Goal.com's countdown to the greatest player of 2008 continues with the inclusion of Bayern defender and German international Philipp Lahm. Lahm, who burst onto the scene in 2003, was a product of Bayern’s youth academy and has impressed many with his quick passing and stellar defensive prowess.
49 - Javier Zanetti - Internazionale, Serie A - Score: 1104
48 - Daniel Guiza - Fenerbahçe, Super Lig - Score: 1089
47 - Juninho Pernambucano - Olympique Lyonnais, Ligue 1 - Score: 1083
46 - Juan Román Riquelme - Boca Juniors, Argentine Apertura - Score: 1077
45 - Luca Toni - FC Bayern, Bundesliga - Score: 1064
44 - David Silva - Valencia, Primera Division - Score: 1060
42 (T) - Thierry Henry - Barcelona, Primera Division - Score: 1040
42 (T) - Daniel Alves - Sevilla, Primera Division / Barcelona, Primera Division - Score: 1040
41 - Antonio Cassano - Sampdoria, Serie A - Score: 1028
40 - Klaas-Jan Huntelaar - Ajax Amsterdam, Eredivisie / Real Madrid, Primera Division - Score: 1027
39 - Ricardo Carvalho - Chelsea, Premier Division - Score: 1025
38 - Samuel Eto'o - Barcelona, Primera Division - Score: 1017
37- Phillip Lahm - FC Bayern, Bundesliga- Score 1009
Philipp Lahm, who started his career at local Munich side FT München-Gern as a youth, quickly made the move to FC Bayern Munich at the tender age of 11. Since his early years as a footballer, he had made a very good impression with a number of his coaches. Noting his talent as early as 2001, then 17 year old Lahm was included in the club’s reserves, winning the Junior A league twice.
Moving quickly to the senior squad, his dreams would have to be put on hiatus, as then Bayern trainer Ottmar Hitzfeld was forced to allow Stuttgart to sign him on loan, as his preferred wing back positions were possessed by Willy Sagnol and Bixente Lizarazu.
Shortly after moving to Stuttgart, der “Zauberzwerg” (“magical gnome”) as he is affectionately referred to in the German media, was able to make a few short appearances in games against RC Lens and Schalke 04. While at Stuttgart, he impressed the staff and soon found himself playing in place of German international Heiko Gerber.
Upon his return to Munich from his stint at Stuttgart, Lahm was forced to wait until December to see any first team action while recovering from a torn ACL. It was at this time that he became a household name, taking the starting spot from Lizarazu, who had retired from football in the summer of 2006. With the right side of the field all his own, Lahm soon solidified his place with the national side.
Regarded as among the best full-backs in the world, the 1.70 metre defender has relished his role in the side. While preferring the right side, he has since been able to create a very distinctive modus operandi by not only being able to defend well and keep pace with a number of the world's fastest wingers, but to also by being a very precise passer and an under appreciated goal scoring threat.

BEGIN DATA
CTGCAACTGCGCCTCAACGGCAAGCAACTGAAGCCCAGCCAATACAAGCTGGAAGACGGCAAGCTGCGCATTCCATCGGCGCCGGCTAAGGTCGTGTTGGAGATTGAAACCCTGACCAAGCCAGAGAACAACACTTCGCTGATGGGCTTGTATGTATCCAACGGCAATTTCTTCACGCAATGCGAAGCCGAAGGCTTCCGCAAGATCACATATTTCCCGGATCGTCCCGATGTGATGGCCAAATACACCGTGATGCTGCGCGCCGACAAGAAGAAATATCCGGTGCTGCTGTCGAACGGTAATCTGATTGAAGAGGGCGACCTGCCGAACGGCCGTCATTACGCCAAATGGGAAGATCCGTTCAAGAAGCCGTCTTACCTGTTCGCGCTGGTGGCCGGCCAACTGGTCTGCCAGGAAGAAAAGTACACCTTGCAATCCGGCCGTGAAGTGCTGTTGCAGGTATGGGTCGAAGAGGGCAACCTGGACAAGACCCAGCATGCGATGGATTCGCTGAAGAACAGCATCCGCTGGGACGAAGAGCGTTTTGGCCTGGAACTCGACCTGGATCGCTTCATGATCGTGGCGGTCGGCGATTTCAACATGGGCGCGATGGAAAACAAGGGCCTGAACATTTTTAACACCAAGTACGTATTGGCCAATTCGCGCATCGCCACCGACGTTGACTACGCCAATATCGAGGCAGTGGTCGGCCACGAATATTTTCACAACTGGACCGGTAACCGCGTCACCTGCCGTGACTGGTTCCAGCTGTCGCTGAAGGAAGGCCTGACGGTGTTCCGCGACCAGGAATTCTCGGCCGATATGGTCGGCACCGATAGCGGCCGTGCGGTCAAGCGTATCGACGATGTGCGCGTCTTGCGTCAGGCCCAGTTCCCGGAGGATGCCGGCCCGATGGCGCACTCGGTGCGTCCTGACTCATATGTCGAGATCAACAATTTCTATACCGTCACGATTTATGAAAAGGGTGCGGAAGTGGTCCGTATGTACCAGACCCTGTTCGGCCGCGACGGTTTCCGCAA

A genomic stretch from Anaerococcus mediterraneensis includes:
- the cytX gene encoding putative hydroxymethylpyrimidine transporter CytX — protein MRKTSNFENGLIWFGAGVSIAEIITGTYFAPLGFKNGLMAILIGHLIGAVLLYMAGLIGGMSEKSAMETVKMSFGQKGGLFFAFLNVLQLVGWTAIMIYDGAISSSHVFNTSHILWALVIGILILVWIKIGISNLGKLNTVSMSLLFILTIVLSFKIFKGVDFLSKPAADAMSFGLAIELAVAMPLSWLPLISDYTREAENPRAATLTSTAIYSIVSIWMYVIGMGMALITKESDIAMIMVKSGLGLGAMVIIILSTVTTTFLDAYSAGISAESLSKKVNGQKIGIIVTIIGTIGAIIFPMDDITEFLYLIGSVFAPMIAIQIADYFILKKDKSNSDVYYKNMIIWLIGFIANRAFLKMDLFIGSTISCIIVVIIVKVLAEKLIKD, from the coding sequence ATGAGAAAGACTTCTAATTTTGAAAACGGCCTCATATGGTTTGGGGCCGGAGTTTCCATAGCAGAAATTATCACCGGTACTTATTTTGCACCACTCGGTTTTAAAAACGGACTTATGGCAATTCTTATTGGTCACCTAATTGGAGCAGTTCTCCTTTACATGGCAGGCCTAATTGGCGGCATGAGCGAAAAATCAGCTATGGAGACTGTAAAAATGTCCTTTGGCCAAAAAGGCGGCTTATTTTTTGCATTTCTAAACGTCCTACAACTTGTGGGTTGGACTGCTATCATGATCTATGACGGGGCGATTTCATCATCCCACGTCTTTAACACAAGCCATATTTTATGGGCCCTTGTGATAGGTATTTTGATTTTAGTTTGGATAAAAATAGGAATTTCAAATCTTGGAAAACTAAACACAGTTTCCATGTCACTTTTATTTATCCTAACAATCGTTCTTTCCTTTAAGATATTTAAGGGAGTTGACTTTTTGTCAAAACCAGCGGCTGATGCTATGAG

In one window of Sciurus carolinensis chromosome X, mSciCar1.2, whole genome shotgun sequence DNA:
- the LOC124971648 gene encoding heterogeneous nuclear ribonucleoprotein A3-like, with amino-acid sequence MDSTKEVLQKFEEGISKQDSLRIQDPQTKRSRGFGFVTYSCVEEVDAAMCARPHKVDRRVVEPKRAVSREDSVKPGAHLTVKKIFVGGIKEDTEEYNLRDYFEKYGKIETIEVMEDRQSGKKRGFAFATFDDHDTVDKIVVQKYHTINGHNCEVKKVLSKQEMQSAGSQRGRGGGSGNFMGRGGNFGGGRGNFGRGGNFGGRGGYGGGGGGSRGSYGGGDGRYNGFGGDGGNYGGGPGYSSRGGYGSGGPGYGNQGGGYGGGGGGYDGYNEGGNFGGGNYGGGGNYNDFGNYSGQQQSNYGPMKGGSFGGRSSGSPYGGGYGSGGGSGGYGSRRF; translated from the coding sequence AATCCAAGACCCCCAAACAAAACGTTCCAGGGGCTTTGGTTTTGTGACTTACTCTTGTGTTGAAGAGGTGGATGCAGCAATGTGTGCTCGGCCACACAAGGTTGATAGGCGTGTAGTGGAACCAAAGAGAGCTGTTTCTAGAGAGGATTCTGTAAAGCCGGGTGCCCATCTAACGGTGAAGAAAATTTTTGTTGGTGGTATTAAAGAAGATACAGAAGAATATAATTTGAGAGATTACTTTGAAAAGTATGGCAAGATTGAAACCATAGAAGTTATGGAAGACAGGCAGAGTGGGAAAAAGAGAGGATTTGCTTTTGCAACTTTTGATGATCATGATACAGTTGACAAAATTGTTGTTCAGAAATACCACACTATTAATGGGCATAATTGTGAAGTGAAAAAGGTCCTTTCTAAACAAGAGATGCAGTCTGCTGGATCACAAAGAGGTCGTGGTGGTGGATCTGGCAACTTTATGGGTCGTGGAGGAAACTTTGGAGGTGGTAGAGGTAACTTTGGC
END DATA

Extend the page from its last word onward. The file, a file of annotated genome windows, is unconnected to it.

Having scored a few impressive goals in 2008, all of which were a product of is ability to run down the left flank and finish with a cut towards the middle of the field, Lahm’s on-field presence has changed entire seasons for his club and national side. A testament to this was his brace in the dying seconds of the semi final of the 2008 European Championships. Lahm, who was known to have a strong right foot, as exhibited in the opening match of the 2006 World Cup, was able to make darting run through the Turkish defence. With a through ball by Thomas Hitzelberger, Lahm expertly placed the ball in the top left corner to seal their pass to the final against Spain.
Equally important in Germans' match against Turkey was his movement into the penalty area on 30 minutes. Having beaten Sabri Sarıoğlu, the defender threw his hip into Lahm, who appealed for a penalty only after being thrown to the grass. His presence of mind to dart between two defenders and attempt a pass is an amazing example to his ability on the ball.
Having only scored a limited number of times in his career, the image of Lahm close to the area may not be as daunting as Michael Ballack, however in two critical matches during the first half of the 2008/09 season this was exactly the scenario. Scoring the equalizer against Hoffenheim and the go-ahead goal versus Berlin at home, Lahm’s pure pace and field vision has lead him to be able to face goal with his right foot and take advantage of angle and room allowed to him.
Ultimately however, it is Lahm’s defending ability that had solidified his positing as a youth and as a professional. While watching Lahm’s positional play, one could easily notice that he tends to allow the winger some room, however as he presses them to the touch line, he displaces them off the ball, or allows for centre-backs to cut off any passing lanes.
His form as of late and his tendency to nullify any offending moves have not gone unnoticed. The famous German football periodical Kicker has consistently rated Lahm with high marks, earning him the top spot on the Bayern roster, only being Frank Ribery, with a rating of 2.73, from a range of 1 – 6.
Many would benefit from watching and learning from the play of Lahm. His absolute vision of the match and his ability to cut in and out of his left flank have proved to be invaluable for his managers. It would be a very critical miscalculation for any opposing sides to leave the left-back out of strategical plans. If 2008 has shown us only a glimpse of his potential, 2009 and his run to the World Cup in 2010 will prove to be nothing short of a masterwork.
German Cup 2007/08
Euro 2008 Runner-up (Germany) 2008
T-Home Supercup Runner-up 2008
Euro 2008 UEFA Team of the Tournament 2008
Man of the Match (Euro 2008- Germany v. Turkey)